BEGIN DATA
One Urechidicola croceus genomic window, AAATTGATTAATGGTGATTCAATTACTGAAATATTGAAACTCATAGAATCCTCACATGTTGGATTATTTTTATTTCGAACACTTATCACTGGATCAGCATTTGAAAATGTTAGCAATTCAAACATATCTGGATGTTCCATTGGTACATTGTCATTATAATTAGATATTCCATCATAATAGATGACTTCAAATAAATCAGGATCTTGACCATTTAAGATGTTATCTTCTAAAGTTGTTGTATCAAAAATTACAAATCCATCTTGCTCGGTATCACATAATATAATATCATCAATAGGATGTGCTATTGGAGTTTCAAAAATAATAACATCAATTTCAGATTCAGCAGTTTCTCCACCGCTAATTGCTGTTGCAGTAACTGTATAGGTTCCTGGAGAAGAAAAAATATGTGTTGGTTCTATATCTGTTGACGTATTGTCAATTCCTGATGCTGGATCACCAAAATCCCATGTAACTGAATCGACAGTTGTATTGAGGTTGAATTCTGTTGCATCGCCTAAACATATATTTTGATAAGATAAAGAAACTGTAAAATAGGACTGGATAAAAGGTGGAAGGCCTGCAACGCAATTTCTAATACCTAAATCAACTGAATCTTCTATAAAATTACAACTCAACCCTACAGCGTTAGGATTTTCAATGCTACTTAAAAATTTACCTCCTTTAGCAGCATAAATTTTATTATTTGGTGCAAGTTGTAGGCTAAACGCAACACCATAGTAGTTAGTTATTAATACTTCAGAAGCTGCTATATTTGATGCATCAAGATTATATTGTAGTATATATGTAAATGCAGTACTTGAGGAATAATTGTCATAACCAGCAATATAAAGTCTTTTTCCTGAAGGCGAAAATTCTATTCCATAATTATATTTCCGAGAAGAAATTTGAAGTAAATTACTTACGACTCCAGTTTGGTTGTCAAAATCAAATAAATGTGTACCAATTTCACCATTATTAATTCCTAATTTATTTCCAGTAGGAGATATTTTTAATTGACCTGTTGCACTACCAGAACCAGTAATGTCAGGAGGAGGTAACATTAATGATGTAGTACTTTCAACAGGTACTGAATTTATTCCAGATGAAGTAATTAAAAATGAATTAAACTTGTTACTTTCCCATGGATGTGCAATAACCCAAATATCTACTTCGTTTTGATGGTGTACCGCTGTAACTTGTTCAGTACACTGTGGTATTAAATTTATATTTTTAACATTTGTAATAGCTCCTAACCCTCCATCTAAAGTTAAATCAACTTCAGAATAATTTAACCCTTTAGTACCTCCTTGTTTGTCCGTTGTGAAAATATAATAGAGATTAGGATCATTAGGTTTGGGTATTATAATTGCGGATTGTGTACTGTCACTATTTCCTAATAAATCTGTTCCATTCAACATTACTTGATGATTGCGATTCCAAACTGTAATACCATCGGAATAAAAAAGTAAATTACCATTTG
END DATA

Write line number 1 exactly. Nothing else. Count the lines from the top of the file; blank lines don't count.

One Urechidicola croceus genomic window, AAATTGATTAATGGTGATTCAATTACTGAAATATTGAAACTCATAGAATCCTCACATGTTGGATTATTTTTATTTCGAACACTTATCACTGGATCAGCATTTGAAAATGTTAGCAATTCAAACATATCTGGATGTTCCATTGGTACATTGTCATTATAATTAGATATTCCATCATAATAGATGACTTCAAATAAATCAGGATCTTGACCATTTAAGATGTTATCTTCTAAAGTTGTTGTATCAAAAATTACAAATCCATCTTGCTCGGTATCACATAATATAATATCATCAATAGGATGTGCTATTGGAGTTTCAAAAATAATAACATCAATTTCAGATTCAGCAGTTTCTCCACCGCTAATTGCTGTTGCAGTAACTGTATAGGTTCCTGGAGAAGAAAAAATATGTGTTGGTTCTATATCTGTTGACGTATTGTCAATTCCTGATGCTGGATCACCAAAATCCCATGTAACTGAATCGACAGTTGTATTGAGGTTGAATTCTGTTGCATCGCCTAAACATATATTTTGATAAGATAAAGAAACTGTAAAATAGGACTGGATAAAAGGTGGAAGGCCTGCAACGCAATTTCTAATACCTAAATCAACTGAATCTTCTATAAAATTACAACTCAACCCTACAGCGTTAGGATTTTCAATGCTACTTAAAAATTTACCTCCTTTAGCAGCATAAATTTTATTATTTGGTGCAAGTTGTAGGCTAAACGCAACACCATAGTAGTTAGTTATTAATACTTCAGAAGCTGCTATATTTGATGCATCAAGATTATATTGTAGTATATATGTAAATGCAGTACTTGAGGAATAATTGTCATAACCAGCAATATAAAGTCTTTTTCCTGAAGGCGAAAATTCTATTCCATAATTATATTTCCGAGAAGAAATTTGAAGTAAATTACTTACGACTCCAGTTTGGTTGTCAAAATCAAATAAATGTGTACCAATTTCACCATTATTAATTCCTAATTTATTTCCAGTAGGAGATATTTTTAATTGACCTGTTGCACTACCAGAACCAGTAATGTCAGGAGGAGGTAACATTAATGATGTAGTACTTTCAACAGGTACTGAATTTATTCCAGATGAAGTAATTAAAAATGAATTAAACTTGTTACTTTCCCATGGATGTGCAATAACCCAAATATCTACTTCGTTTTGATGGTGTACCGCTGTAACTTGTTCAGTACACTGTGGTATTAAATTTATATTTTTAACATTTGTAATAGCTCCTAACCCTCCATCTAAAGTTAAATCAACTTCAGAATAATTTAACCCTTTAGTACCTCCTTGTTTGTCCGTTGTGAAAATATAATAGAGATTAGGATCATTAGGTTTGGGTATTATAATTGCGGATTGTGTACTGTCACTATTTCCTAATAAATCTGTTCCATTCAACATTACTTGATGATTGCGATTCCAAACTGTAATACCATCGGAATAAAAAAGTAAATTACCATTTG